Joel-Peter Witkin better understands the ecstasy and the horror of the human condition than any artist since William Blake. From Ensor through Bacon, our artists of the past century have paraded our masks, our contortions, our lusts, and our brutalities. Yet who but Witkin has better tended to our true humanity—our often good hearts? Witkin’s work may contain a collection of devils, but it also contains a collection of angels. It can be as horrific as we are, yet also as beatific as we often are. In the popular imagination it is his stranger, darker work that he is most known for. But that is only half of Joel-Peter Witkin. Witkin is a deeply religious man, as The Maxims of Men Disclose Their Hearts: The Journal of Joel-Peter Witkin makes clear. He presents us honestly as most of us actually are, as a mixture of good and bad doing hard time and trying our best to survive in these difficult skins.
Witkin is the most profoundly religious photographer in the history of the medium and probably the most god-haunted American artist of our time. His Journal is essentially a chronicle of his spiritual life.
He even says his “definition of art” is being able to see “the face of the Divine” which then leaves us “gratified, even healed as we enter again onto the streets of the world and engage our destinies.”
“Christ is my life,” he wrote. “I photograph the living and the dead. My work is a prayer. Photographing makes me the possessor of sanctified and secret wisdom. And for that, I will be judged, not by man—but by God.”
“We live in a world of no aesthetic or moral compass,” Witkin told Karl Johnson.
“That is what my work speaks to. That is why I make the work. I take on western civilization’s highs and lows through the medium of photography.”
[Witkin’s] imagery is a direct outgrowth of his spirituality. [He] understands that art and religion are shaped from the same sacred material: sex, death, and God.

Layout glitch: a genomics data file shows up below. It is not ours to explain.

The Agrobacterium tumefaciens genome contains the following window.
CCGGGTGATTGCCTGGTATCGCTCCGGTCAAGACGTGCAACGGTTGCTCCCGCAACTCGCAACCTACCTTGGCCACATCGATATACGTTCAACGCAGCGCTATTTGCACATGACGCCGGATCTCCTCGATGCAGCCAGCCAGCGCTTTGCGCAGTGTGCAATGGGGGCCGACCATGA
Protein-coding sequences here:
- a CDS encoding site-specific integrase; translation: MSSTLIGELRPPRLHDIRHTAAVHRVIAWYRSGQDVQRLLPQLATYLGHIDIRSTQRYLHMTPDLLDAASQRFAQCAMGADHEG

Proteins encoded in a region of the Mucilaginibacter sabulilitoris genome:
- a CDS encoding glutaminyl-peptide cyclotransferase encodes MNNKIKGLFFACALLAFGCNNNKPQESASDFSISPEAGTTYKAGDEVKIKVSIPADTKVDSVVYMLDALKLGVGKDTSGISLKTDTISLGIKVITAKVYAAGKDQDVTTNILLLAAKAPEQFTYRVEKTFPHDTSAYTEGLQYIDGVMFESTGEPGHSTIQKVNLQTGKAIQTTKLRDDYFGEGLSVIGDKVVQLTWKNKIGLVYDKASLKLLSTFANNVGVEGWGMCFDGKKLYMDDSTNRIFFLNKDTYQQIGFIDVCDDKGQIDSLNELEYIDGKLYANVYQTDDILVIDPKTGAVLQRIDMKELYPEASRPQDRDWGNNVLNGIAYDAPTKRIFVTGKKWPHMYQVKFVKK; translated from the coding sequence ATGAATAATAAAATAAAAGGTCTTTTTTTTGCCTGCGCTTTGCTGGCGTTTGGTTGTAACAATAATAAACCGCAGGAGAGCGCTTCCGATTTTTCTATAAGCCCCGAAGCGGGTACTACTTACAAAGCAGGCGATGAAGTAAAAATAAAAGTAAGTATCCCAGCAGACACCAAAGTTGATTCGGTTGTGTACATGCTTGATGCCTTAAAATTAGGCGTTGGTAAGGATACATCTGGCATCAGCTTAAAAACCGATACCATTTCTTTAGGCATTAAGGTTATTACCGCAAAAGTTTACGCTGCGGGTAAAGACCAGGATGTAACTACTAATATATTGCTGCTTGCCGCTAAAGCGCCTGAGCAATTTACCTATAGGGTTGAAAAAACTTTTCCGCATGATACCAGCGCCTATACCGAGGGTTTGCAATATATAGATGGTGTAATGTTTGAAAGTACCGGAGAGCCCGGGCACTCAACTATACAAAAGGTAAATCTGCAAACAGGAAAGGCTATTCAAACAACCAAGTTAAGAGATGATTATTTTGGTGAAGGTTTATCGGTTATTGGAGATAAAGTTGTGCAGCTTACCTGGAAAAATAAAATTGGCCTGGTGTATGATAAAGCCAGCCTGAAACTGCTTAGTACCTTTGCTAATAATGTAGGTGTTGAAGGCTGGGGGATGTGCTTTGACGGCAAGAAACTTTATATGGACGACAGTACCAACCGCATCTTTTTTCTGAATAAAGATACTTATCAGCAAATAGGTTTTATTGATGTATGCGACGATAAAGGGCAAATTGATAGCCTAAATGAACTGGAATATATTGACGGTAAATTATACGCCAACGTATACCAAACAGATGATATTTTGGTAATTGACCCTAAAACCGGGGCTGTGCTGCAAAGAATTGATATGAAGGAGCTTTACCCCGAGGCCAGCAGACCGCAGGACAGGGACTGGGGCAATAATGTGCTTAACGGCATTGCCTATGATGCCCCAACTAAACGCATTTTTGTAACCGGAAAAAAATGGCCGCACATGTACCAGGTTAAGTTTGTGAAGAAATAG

Witkin’s well-known dark and troubling work often possesses a beauty that transcends its subject matter. St. Thomas Aquinas, whose thinking about art has not been made obsolete by the passage of centuries, recognised that true art has an expansive radiance, a clarity, which reaches out to and takes hold of the viewer because it radiates the fullness of the form it is expressing. Form is what causes it to be, and its fullness shapes its beauty, its organicism, and its reality. That kind of clarity (claritas) and the beauty-shaping fullness of form (formosus) are, and not to Thomistic thought alone, art’s principal constituents.
Witkin’s work possesses a beauty that often has nothing to do with its sometime disturbing subject matter—but everything to do with the work’s claritas and formosus. The demands and attributes of the beautiful and the awful are the same. They are the twin faces of the Janus of our desires. That which is filled with beauty and that which is filled with awe—withwonder, dread, and reverence have throughouthuman history been the objects that have most powerfully filled our eyes and swayed our hearts. They are what Witkin constructs and reconstructs again and again.
Witkin’s La France et le Monde does not present Marianne, that expected version of La France, but something quite different. France in this work is massive, masculine, and holds a tiny female nude against his chest. Is le monde the diminutive figure behind him or perhaps merely the clouds. In any case France towers, as she—or he—in reality does. Witkin is a Francophile, like so many of us. And although Witkin is recognised as a giant in the United States, it is France that best seems to understand, appreciate, and revere his art.
And as for Good Americans, when they die, they go to Paris—well, let us surely hope so!
TEXT BY JOHN WOOD
© picture Joel-Peter Witkin, Good Americans, courtesy La Galerie Baudoin Lebon Paris, France